With the switch off, we will have the program complete what it does, and with the switch on, the LED will be solid until the program is closed again.
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To set a pin as input, write 1 to the TRIS register bit for that pin - TRISAbits.TRISA2 = 1;
If a pin shares analog characteristics, it may be necessary to set it digitally by clearing the appropriate bit in the ANCONx register.
Use the LAT register when writing a value to a pin; however, it is necessary to use the PORT register when reading a value from a pin - value = PORTAbits.RA2;
Change main as follows:
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voidmain(void){
uint16_t adc_value;// variable to hold ADC conversion result in/* Configure the oscillator for the device */
ConfigureOscillator();/* Initialize I/O and Peripherals for application */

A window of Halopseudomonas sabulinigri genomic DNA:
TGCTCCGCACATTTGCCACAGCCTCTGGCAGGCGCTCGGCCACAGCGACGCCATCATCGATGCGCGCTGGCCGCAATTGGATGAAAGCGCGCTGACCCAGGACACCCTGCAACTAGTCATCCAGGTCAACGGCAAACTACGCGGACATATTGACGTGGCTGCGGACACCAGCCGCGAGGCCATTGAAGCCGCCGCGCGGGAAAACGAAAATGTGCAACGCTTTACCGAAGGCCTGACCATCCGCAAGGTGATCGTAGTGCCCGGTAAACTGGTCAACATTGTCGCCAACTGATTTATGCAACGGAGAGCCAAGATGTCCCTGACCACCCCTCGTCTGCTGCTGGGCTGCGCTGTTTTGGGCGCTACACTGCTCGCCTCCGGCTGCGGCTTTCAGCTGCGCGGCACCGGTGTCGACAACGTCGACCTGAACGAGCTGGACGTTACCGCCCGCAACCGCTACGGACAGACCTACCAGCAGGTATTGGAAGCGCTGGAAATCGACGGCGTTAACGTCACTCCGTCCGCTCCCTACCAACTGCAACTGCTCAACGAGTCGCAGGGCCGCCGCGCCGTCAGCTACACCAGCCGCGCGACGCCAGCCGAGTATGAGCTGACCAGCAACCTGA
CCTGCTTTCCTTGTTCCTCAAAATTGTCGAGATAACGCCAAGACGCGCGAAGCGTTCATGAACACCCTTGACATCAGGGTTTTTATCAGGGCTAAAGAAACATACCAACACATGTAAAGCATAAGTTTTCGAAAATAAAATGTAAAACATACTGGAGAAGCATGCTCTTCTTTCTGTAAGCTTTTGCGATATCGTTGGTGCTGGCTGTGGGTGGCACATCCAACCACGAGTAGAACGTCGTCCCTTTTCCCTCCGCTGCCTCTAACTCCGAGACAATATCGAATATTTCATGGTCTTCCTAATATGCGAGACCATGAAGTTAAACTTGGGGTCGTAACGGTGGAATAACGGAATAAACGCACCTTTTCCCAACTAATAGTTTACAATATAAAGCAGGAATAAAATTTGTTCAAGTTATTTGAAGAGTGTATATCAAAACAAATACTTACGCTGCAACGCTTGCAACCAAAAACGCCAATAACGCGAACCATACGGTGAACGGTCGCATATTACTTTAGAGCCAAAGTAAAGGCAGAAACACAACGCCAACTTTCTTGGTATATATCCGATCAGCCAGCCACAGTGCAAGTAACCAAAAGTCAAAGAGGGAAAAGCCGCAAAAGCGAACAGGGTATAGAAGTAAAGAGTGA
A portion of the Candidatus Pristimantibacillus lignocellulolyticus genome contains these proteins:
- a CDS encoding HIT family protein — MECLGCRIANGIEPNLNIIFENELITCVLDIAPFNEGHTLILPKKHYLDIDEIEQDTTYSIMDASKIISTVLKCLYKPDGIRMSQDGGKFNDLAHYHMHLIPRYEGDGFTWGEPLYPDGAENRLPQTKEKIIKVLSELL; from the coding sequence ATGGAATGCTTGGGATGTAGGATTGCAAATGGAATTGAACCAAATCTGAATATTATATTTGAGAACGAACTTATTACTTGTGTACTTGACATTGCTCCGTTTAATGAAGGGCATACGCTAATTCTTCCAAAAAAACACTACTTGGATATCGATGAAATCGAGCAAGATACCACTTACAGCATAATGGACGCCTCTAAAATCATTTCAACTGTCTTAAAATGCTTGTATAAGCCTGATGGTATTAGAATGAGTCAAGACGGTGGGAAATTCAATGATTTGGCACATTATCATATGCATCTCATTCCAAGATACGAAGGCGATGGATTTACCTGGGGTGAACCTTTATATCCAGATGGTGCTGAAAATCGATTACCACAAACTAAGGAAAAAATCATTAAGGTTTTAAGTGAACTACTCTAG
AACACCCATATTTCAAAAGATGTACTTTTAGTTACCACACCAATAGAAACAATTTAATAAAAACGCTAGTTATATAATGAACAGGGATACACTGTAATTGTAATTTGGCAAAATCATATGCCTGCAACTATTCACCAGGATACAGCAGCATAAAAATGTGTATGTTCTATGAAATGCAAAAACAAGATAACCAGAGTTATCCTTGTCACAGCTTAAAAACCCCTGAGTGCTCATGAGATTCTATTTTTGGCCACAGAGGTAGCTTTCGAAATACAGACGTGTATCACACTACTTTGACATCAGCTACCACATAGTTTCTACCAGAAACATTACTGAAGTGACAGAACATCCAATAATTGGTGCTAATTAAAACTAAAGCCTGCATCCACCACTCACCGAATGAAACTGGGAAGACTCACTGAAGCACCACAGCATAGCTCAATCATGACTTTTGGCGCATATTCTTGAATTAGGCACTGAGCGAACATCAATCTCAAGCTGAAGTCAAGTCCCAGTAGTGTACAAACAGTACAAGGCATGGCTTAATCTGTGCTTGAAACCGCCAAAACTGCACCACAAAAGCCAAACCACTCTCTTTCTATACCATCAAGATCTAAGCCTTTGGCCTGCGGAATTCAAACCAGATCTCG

InitApp();
TRISAbits.TRISA0 =0;// set pin as output
TRISAbits.TRISA2 =1;// set pin as input
ANCON0bits.ANSEL2=0;// set pin as digitalwhile(1){if(PORTAbits.RA2)// if the pin is high{
LATAbits.LATA0 =1;// set the pin as high}else// if the pin is low{// blink the LED
LATAbits.LATA0 =0;// set pin LOW
adc_value = adc_convert(1);// preform A/D conversion on channel 1
wait_ms(adc_value>>2);// wait some time
LATAbits.LATA0 =1;// set pin HIGH
adc_value = adc_convert(1);// preform A/D conversion on channel 1
wait_ms(adc_value>>2);// wait some time}}}
Now you have the basic knowledge of how to set up a new project, how to read from digital pins and analog pins. These three features are
It will allow you to do 90% of projects using PICs. Also, as you continue your explorations of PIC microcontrollers, other features
You will find that most require very similar steps to configure peripherals and read and read registers.